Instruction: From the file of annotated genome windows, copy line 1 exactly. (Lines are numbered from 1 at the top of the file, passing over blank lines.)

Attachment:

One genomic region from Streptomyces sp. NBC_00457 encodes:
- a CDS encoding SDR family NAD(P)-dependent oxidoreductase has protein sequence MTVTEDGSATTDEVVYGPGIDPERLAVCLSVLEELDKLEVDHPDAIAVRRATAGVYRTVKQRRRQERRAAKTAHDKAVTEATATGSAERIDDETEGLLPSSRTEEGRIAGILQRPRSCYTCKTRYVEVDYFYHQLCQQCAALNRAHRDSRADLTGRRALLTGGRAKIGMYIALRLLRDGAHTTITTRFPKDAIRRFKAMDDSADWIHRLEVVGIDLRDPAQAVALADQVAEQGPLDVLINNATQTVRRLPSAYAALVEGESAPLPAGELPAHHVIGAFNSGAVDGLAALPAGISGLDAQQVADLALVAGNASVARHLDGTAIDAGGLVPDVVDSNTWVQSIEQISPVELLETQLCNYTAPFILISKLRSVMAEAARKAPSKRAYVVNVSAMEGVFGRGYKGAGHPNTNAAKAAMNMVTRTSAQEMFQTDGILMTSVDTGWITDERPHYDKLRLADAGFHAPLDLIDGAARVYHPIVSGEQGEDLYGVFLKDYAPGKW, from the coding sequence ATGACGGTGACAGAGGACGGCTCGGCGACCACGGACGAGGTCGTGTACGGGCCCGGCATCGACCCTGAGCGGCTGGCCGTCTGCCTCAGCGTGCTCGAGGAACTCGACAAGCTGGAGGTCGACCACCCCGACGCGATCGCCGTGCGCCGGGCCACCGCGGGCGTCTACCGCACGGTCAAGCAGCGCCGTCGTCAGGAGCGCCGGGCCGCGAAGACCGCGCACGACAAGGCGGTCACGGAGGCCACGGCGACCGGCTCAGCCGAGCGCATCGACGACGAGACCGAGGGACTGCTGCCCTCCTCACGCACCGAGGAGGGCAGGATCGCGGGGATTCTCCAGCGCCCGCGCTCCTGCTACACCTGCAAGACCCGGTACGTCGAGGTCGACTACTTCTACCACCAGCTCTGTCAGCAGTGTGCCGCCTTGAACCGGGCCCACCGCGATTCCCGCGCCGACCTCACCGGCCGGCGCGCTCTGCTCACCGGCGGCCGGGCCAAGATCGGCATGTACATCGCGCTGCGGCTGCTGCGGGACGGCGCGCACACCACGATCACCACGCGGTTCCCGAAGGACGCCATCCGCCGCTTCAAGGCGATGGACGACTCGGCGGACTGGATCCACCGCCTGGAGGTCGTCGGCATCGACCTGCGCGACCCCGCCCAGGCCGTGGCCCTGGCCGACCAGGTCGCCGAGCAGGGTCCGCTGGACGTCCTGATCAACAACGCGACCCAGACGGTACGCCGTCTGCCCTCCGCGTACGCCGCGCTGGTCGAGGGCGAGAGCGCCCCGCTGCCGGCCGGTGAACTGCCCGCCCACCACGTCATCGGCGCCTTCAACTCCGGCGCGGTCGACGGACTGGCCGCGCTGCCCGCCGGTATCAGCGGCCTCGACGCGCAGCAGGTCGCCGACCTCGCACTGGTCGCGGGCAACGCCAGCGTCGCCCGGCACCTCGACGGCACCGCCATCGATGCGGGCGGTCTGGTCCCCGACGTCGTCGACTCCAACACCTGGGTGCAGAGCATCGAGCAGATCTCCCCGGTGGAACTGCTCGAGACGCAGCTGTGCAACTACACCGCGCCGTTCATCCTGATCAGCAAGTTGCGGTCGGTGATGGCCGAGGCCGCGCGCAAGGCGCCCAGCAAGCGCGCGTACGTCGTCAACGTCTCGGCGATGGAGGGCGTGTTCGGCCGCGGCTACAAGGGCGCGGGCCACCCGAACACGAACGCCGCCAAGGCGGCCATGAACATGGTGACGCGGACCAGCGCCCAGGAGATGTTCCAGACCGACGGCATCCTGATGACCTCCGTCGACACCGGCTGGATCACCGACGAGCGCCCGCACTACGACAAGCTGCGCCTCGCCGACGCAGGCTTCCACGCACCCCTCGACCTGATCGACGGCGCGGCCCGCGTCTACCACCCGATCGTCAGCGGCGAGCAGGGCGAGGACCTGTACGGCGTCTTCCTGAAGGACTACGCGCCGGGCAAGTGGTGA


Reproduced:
One genomic region from Streptomyces sp. NBC_00457 encodes: